A collaboration between the Norfolk and Norwich University Hospital (NNUH) and Institute of Food Research (IFR) has been crucial to the success of the Faecal Microbiota Transplants (FMT) to combat Clostridium difficile infection, but this also extends beyond, as they are interested in learning more about exactly what makes this treatment so effective, and finding ways of improving it further.
The IFR researchers, led by Professor Arjan Narbad, are monitoring the changes in the patients’ microbiomes, comparing them before and after treatment, working with Dr Ngozi Elumogo, Director of Infection Prevention and Control at NNUH and consultant gastroenterologist Dr Ian Beales
“This is allowing us to get a picture of how similar the patient’s microbiome is to the donor’s, and see how long these changes persist, over a period of months,” said Prof. Narbad. “We’re also able to compare the efficacy of the different ways of delivering the FMT, to find ways of improving the process.”
One way of improving the process could be to deliver to the stomach rather than further down to where they need to be in the colon, which makes it easier to administer. But in that case, the bacteria then need to survive transit to the colon.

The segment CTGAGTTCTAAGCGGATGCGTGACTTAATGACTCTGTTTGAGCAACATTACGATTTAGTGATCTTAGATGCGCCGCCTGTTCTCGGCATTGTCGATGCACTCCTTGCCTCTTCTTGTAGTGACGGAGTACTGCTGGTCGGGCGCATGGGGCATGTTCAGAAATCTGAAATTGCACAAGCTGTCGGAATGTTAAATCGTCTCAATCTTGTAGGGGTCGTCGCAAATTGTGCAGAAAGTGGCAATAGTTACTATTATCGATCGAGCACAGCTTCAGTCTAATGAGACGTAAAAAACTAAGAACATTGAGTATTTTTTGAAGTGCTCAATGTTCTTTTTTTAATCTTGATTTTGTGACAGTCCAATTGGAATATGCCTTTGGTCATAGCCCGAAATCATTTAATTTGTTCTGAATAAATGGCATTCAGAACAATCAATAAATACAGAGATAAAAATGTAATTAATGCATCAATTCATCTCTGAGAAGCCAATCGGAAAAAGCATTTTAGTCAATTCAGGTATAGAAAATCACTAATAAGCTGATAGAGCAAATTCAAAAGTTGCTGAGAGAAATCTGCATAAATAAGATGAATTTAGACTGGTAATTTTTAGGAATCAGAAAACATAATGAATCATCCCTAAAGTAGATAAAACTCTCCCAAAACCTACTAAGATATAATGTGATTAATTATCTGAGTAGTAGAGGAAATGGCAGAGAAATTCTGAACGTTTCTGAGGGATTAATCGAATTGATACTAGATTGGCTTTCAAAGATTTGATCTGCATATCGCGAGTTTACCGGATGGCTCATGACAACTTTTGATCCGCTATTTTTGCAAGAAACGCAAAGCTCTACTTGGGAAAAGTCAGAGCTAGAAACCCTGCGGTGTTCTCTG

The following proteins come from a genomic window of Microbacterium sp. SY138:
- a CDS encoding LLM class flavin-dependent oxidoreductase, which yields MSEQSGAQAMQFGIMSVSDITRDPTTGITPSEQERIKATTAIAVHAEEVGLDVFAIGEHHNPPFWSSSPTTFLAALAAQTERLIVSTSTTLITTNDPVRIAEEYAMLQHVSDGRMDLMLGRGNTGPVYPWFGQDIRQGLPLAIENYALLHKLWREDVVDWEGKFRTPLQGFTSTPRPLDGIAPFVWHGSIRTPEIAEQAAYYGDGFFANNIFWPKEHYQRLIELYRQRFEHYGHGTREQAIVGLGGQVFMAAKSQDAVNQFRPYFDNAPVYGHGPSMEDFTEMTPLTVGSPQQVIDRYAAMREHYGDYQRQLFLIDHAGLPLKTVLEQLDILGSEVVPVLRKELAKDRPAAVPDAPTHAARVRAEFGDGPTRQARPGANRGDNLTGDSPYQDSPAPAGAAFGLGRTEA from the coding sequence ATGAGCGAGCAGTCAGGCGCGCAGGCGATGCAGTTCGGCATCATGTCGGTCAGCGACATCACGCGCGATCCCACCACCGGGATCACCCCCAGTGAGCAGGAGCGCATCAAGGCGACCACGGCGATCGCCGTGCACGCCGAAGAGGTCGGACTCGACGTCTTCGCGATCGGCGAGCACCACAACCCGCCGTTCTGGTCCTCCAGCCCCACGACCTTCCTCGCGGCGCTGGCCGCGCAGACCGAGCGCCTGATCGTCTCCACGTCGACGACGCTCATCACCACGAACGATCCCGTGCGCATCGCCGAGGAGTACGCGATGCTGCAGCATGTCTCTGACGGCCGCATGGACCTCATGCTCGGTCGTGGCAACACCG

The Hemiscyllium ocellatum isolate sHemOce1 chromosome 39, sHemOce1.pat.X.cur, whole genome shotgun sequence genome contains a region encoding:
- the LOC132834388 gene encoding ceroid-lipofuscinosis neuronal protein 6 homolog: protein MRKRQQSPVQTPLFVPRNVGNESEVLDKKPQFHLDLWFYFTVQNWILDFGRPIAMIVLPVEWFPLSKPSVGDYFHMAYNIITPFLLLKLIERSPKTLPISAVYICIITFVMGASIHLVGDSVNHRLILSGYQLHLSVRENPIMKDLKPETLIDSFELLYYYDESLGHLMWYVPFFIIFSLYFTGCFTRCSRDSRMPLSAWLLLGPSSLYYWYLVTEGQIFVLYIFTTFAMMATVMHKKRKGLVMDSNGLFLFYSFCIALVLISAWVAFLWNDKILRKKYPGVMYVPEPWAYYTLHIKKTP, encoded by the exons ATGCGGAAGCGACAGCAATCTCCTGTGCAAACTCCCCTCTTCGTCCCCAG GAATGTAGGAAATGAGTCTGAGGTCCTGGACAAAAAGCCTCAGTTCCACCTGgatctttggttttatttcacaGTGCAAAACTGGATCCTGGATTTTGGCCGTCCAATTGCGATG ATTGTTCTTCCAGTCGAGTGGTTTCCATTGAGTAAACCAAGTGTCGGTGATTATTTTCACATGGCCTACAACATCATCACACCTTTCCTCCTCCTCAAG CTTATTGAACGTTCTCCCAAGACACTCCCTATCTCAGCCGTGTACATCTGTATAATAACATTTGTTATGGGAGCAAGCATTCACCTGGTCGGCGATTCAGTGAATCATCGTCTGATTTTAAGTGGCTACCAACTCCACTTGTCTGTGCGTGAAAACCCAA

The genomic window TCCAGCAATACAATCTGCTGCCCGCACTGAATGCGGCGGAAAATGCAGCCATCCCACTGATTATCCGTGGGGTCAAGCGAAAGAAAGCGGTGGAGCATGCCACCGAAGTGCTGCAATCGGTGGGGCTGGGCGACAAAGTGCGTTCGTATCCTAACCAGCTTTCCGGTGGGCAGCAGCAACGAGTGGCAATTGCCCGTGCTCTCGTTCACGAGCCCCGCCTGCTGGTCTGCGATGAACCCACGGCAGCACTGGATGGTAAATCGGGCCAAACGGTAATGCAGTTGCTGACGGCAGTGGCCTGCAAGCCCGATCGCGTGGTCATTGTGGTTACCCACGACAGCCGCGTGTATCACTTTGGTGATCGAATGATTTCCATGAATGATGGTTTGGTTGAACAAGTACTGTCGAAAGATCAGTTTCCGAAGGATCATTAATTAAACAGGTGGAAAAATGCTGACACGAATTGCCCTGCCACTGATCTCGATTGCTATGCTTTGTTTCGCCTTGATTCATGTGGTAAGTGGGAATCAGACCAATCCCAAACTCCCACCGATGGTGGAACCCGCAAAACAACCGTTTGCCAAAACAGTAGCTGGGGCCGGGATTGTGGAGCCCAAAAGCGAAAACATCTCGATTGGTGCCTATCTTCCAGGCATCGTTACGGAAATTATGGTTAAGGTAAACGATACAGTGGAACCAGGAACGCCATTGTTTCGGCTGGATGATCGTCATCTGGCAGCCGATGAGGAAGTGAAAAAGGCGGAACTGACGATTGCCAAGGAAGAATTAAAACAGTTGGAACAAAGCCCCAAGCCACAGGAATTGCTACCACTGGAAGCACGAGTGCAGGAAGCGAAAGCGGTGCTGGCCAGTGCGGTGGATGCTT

“We’re also looking at using concentrated preparations which have a smaller volume, to speed up the process and make it less invasive” said Prof. Narbad. “There’s also the possibility of using frozen, rather than freshly prepared samples. It would be much easier to use ‘off the shelf’ preparations than to obtain fresh samples from a donor each time. And looking beyond that, we want to explore preparing freeze-dried capsules that patients can take themselves, like a tablet.”
The collaboration between the clinicians at the Norfolk and Norwich University Hospital and the microbiologists and gut microbiome experts at IFR is driving forward the development of the technique, but it relies on the knowledge gained from following the patients who consent to aiding the research.
Prof. Arjan Narbad, Dr Dr Ngozi Elumogo (NNUH) and Dr Lee Kellingray (IFR)
“What we ultimately want to be able to do is use the information from following patients for months after their FMT treatment to show which bacterial species are the best colonisers, and which might just be described as ‘temporary guests. We may then be able to use a defined mix of fully characterised bacteria that are as effective as using the entire donor material.”